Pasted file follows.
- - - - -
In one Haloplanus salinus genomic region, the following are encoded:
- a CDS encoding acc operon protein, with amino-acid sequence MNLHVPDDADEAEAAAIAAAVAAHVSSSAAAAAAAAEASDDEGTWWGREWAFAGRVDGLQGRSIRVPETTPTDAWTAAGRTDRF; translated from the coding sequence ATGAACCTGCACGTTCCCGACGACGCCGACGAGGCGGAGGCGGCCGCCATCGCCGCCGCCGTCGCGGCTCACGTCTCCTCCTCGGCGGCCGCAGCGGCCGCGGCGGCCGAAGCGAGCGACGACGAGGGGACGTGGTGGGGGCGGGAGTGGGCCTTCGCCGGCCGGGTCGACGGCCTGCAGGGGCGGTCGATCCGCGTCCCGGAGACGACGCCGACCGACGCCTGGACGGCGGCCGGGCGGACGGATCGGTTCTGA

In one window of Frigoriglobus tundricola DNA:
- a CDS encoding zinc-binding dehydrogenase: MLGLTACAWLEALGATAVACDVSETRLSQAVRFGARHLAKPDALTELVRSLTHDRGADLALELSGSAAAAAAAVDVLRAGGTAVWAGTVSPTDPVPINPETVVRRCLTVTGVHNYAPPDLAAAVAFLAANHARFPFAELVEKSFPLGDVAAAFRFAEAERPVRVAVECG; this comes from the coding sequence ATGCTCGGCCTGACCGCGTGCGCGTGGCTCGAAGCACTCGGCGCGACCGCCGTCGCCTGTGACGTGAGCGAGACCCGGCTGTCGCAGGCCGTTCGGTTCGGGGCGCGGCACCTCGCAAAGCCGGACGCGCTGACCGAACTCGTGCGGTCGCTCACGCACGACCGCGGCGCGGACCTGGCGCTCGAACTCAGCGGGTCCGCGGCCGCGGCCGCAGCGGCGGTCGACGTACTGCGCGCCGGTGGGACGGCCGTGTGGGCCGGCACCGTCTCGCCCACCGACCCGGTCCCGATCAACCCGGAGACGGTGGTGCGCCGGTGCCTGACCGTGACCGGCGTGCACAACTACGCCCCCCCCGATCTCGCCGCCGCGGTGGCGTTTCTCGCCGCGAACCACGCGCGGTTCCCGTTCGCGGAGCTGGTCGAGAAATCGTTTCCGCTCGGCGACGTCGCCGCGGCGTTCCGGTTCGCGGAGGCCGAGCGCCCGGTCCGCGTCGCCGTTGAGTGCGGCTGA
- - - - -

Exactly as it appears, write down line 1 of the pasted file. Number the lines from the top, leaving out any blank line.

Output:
In one Haloplanus salinus genomic region, the following are encoded: